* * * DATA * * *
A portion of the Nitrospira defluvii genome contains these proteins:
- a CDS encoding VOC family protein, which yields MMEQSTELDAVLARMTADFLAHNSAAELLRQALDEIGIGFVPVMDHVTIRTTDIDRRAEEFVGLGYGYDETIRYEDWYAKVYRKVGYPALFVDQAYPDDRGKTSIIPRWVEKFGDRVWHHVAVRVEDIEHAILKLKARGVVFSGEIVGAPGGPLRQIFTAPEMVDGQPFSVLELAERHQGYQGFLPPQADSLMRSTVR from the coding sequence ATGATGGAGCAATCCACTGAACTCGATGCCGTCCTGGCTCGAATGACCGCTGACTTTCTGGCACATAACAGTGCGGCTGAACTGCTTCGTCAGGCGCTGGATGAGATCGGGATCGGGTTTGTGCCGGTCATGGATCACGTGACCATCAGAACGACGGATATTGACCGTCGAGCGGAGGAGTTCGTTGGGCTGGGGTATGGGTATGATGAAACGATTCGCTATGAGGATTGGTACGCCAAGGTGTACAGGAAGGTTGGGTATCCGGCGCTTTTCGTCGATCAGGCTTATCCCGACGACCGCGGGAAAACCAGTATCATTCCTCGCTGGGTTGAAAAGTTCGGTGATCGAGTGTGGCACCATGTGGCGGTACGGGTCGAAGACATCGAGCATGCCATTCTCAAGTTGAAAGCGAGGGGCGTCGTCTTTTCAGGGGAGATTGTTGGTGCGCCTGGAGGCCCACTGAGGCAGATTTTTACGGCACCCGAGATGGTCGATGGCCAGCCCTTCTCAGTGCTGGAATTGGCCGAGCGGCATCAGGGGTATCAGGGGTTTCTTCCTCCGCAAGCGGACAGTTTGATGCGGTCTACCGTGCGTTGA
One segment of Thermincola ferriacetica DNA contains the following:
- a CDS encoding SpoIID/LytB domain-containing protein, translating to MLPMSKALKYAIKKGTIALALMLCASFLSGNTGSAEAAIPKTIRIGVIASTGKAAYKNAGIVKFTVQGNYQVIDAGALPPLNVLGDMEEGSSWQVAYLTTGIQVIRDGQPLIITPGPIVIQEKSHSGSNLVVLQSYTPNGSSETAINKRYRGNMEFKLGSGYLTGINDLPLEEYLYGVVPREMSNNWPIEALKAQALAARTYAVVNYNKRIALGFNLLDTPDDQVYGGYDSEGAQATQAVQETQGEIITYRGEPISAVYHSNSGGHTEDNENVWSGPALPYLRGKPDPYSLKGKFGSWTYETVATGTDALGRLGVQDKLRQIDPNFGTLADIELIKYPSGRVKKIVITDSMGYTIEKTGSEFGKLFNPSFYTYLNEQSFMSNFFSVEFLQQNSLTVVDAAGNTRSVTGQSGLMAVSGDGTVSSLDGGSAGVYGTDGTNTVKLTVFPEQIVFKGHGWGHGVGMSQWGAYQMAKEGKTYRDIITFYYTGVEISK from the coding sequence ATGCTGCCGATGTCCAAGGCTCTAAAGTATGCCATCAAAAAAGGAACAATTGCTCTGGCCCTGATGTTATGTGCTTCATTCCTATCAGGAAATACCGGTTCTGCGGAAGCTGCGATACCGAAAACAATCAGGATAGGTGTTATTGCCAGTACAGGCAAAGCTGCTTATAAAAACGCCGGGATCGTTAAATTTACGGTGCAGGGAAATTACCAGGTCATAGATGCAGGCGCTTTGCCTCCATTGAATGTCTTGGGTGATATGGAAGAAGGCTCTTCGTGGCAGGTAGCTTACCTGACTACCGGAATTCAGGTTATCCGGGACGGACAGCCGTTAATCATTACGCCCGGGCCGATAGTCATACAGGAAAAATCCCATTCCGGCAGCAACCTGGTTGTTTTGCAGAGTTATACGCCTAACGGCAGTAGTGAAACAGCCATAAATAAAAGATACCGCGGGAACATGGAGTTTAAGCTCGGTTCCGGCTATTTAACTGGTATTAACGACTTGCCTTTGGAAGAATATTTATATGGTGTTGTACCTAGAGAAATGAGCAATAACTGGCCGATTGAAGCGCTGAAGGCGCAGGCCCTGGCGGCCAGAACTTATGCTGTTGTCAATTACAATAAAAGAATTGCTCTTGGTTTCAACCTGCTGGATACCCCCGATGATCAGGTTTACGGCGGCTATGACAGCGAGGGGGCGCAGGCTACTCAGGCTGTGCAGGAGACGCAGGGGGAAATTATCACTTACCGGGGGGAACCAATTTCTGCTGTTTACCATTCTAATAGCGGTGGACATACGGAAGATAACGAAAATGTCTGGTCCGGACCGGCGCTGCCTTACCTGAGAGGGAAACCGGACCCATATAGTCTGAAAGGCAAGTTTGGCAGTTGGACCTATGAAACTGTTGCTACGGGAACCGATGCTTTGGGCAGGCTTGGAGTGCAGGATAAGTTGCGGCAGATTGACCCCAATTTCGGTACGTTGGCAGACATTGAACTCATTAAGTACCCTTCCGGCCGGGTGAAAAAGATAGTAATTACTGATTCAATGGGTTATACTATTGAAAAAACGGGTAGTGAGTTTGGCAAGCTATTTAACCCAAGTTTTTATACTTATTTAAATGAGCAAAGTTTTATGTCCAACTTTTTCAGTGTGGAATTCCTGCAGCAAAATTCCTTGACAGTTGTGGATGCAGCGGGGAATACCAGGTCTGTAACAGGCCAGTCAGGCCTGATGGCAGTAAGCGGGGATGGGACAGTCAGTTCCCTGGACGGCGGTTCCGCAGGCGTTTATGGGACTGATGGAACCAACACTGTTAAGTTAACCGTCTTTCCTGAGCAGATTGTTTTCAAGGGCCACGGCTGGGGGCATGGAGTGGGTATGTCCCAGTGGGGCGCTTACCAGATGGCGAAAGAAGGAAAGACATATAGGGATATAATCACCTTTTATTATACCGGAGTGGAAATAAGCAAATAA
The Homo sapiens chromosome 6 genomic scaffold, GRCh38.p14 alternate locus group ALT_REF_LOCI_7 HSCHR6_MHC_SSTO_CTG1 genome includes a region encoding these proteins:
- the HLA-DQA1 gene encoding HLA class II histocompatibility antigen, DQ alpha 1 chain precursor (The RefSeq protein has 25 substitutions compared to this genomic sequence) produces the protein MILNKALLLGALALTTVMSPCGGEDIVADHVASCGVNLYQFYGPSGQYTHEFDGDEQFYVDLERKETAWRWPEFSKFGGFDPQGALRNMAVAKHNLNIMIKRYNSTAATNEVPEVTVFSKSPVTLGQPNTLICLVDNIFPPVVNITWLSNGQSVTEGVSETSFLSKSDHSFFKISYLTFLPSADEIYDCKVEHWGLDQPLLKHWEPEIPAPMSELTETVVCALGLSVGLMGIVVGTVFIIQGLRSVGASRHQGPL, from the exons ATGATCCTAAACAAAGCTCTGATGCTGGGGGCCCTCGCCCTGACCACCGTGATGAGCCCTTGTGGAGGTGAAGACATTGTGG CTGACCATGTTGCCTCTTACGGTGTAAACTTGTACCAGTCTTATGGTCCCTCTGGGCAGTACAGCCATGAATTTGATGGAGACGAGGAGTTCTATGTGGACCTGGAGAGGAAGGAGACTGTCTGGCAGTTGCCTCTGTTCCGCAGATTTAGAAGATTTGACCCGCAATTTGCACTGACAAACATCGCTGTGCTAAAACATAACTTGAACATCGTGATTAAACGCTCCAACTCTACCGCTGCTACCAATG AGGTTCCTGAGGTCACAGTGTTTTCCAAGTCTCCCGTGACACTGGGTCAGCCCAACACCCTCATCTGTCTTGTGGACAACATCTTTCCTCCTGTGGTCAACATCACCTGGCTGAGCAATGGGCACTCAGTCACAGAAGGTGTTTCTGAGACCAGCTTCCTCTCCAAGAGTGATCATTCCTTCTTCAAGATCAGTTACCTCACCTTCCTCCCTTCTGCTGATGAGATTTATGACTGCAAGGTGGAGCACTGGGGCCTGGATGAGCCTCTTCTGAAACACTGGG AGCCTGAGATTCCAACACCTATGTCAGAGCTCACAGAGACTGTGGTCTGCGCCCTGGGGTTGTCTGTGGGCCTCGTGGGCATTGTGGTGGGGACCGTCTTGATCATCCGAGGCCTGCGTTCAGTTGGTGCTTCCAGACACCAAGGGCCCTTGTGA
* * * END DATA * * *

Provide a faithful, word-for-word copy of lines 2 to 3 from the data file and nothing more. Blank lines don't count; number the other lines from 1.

- a CDS encoding VOC family protein, which yields MMEQSTELDAVLARMTADFLAHNSAAELLRQALDEIGIGFVPVMDHVTIRTTDIDRRAEEFVGLGYGYDETIRYEDWYAKVYRKVGYPALFVDQAYPDDRGKTSIIPRWVEKFGDRVWHHVAVRVEDIEHAILKLKARGVVFSGEIVGAPGGPLRQIFTAPEMVDGQPFSVLELAERHQGYQGFLPPQADSLMRSTVR from the coding sequence ATGATGGAGCAATCCACTGAACTCGATGCCGTCCTGGCTCGAATGACCGCTGACTTTCTGGCACATAACAGTGCGGCTGAACTGCTTCGTCAGGCGCTGGATGAGATCGGGATCGGGTTTGTGCCGGTCATGGATCACGTGACCATCAGAACGACGGATATTGACCGTCGAGCGGAGGAGTTCGTTGGGCTGGGGTATGGGTATGATGAAACGATTCGCTATGAGGATTGGTACGCCAAGGTGTACAGGAAGGTTGGGTATCCGGCGCTTTTCGTCGATCAGGCTTATCCCGACGACCGCGGGAAAACCAGTATCATTCCTCGCTGGGTTGAAAAGTTCGGTGATCGAGTGTGGCACCATGTGGCGGTACGGGTCGAAGACATCGAGCATGCCATTCTCAAGTTGAAAGCGAGGGGCGTCGTCTTTTCAGGGGAGATTGTTGGTGCGCCTGGAGGCCCACTGAGGCAGATTTTTACGGCACCCGAGATGGTCGATGGCCAGCCCTTCTCAGTGCTGGAATTGGCCGAGCGGCATCAGGGGTATCAGGGGTTTCTTCCTCCGCAAGCGGACAGTTTGATGCGGTCTACCGTGCGTTGA
One segment of Thermincola ferriacetica DNA contains the following: